How to transport loads
Note: This section refers to light vehicles under 4.5t. For information about loading heavy vehicles over 4.5t, see the National Heavy Vehicle Regulator.
When you transport any kind of load, your vehicle or trailer must be loaded safely so it doesn’t endanger other road users, you or your passengers, or damage road infrastructure.
This means ensuring that your load:
- is properly restrained
- doesn’t overhang dangerously
- doesn’t exceed mass limits
- doesn’t cover lights, indicators, reflectors or the number plate.
Restraining your load
If you’re in control of a light vehicle, you’re responsible for ensuring your load doesn’t make your vehicle unstable or unsafe, and can’t fall or be dislodged from the vehicle.
To keep your load safe, you must:
- select the right vehicle
- position the load correctly
- use the right method of load restraint.
Below you’ll find advice for restraining various types of loads on light vehicles. For more information, see the National Transport Commission’s Load Restraint Guide 2018 for Light Vehicles (PDF, 521KB).
Garden refuse can be light enough to blow off a ute or trailer during transport. Use a secured tarpaulin or netting to prevent light items blowing away and endangering other road users.
If the refuse is loaded higher than the sides of the ute or trailer, tie or strap it down to prevent it moving.
Furniture and white goods
Restrain tall items of furniture or white goods (such as fridges) to head boards to ensure they don’t fall over when you brake, turn or take evasive action.
If the furniture extends above the sides of the ute or trailer and isn’t tightly packed, tightly restrain it using rope or webbing straps. Rubber matting under the load can help prevent movement.
Tightly pack your furniture and fill the spaces between items with dunnage or packing materials to ensure the load doesn’t move and loosen the lashings.
Do not transport loose, smaller tools unrestrained in the back of utes or trailers. Instead, contain them within toolboxes that are restrained adequately.
Restrain larger tools, such as shovels, rakes and lawn mowers, using ropes, straps or a cargo net if they’re not adequately contained by the vehicle body.
For boats on trailers, a safety chain can be used in addition to the wire rope from the trailer’s winch to the bow of the boat, and the boat should have a strap over the stern attaching it to the trailer.
If the boat is fitted with an outboard motor and its mounting to the stern can’t withstand bumps and other shocks encountered in road transport, you may need to separately restrain the motor or remove it during transport.
You may tow an oversized boat using a light vehicle if it complies with the Safe Movement Guideline – Oversize 'special use' light trailers and oversize boats on light vehicles.
Loose items carried inside a boat, such as fishing rods, eskies and safety equipment also need to be restrained to ensure they cannot blow out of the boat or move in a way that can affect the stability of the vehicle. Refer to the Load Restraint Guide 2018 for Light Vehicles (PDF, 521KB) for various load restraint methods.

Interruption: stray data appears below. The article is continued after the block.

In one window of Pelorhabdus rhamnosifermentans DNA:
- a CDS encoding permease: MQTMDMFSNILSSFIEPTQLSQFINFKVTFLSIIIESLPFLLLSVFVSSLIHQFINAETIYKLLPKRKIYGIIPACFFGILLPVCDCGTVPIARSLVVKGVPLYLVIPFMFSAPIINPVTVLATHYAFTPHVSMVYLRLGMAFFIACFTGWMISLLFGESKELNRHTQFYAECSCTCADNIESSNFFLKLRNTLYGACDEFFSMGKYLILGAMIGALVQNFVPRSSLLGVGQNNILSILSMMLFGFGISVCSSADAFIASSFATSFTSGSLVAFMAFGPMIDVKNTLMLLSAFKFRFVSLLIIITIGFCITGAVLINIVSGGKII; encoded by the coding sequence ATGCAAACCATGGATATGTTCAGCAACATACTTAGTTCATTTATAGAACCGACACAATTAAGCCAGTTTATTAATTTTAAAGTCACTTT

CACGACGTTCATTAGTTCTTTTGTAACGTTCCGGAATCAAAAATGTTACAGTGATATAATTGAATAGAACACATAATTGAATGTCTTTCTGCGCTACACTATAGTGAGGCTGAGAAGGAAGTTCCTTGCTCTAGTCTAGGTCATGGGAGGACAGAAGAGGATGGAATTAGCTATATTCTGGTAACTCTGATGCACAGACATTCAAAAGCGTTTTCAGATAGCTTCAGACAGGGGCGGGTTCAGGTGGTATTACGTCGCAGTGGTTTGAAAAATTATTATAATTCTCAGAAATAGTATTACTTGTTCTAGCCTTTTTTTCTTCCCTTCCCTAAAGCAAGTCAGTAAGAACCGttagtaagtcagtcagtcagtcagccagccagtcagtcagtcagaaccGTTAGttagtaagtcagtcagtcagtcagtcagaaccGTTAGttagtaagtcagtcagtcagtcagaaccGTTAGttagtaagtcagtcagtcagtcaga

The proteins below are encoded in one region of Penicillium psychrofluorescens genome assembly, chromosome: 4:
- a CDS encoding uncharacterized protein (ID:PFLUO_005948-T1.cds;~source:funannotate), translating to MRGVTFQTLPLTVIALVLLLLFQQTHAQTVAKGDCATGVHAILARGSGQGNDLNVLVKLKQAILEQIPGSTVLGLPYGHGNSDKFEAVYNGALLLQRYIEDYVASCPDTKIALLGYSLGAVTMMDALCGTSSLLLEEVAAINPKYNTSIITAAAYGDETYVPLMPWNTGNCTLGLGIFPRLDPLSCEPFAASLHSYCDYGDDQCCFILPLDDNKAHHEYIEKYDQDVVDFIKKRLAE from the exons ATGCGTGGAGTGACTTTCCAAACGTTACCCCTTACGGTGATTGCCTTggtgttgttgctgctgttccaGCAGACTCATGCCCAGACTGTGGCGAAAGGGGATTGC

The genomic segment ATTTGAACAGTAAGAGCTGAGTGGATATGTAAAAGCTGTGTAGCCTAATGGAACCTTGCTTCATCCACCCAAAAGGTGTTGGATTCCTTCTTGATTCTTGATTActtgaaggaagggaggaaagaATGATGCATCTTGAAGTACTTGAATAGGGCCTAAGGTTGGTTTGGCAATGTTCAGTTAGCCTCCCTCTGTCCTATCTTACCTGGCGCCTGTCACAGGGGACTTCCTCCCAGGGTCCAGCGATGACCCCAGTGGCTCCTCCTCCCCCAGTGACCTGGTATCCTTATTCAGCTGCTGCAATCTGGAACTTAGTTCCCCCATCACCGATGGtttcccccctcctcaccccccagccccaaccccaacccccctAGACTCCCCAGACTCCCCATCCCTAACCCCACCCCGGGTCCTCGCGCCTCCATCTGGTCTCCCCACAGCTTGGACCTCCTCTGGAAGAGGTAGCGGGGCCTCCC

You can’t tow a boat that’s more than 2.9m wide behind a light vehicle.
Small boats, kayaks and canoes transported on roof racks must be within the projecting load limits, and have warning flags or lights as required.
Refer to the section on safe transportation of gas cylinders.
Dogs in utes
Refer to the section on transporting dogs in utes.
Should you carry the load?
When deciding whether to carry a load, ask yourself the following questions. Remember, breaching transport laws can also void your vehicle insurance in the event of a crash.
Will the load create a hazard for other road users?
An object that projects from the front, rear or side of your vehicle can distract others, collide with vehicles or injure pedestrians. Make sure you’re always within legal limits, even for short trips.
Will the load create a hazard for you?
Very heavy or high loads may affect your ability to steer and brake safely. A badly placed load may interfere with your view of the road. All increase the risk of a crash. Check that you still have a clear view in your rear vision mirrors.
Will the load endanger your passengers?
A load that projects from inside a passenger vehicle can be dangerous. Passengers should not be responsible for keeping a load in place. You must be confident that the load is stable and won’t harm passengers when you stop, accelerate or turn.
Carry loose items in the boot to prevent them endangering passengers. A load barrier in a station wagon can prevent a load from injuring your passengers or yourself.
Will the load endanger your vehicle?
Overloading or incorrectly loading your vehicle puts extra stress on the engine, suspension and brakes. Generally, passenger vehicles aren’t designed to carry large or heavy loads. Badly packed loads can also damage interior fittings or exterior paintwork.
Will the load be safe?
It's easy to damage valuable purchases by loading them badly – even on a short trip. Professional transporters have the correct materials to secure and protect your goods.
If in doubt, don't carry the load. Consider hiring a vehicle designed to move loads or pay for professional delivery. In the long run, it could be much cheaper than the cost of a crash, injury, vehicle repairs or load damage.
Read more about transporting projecting loads.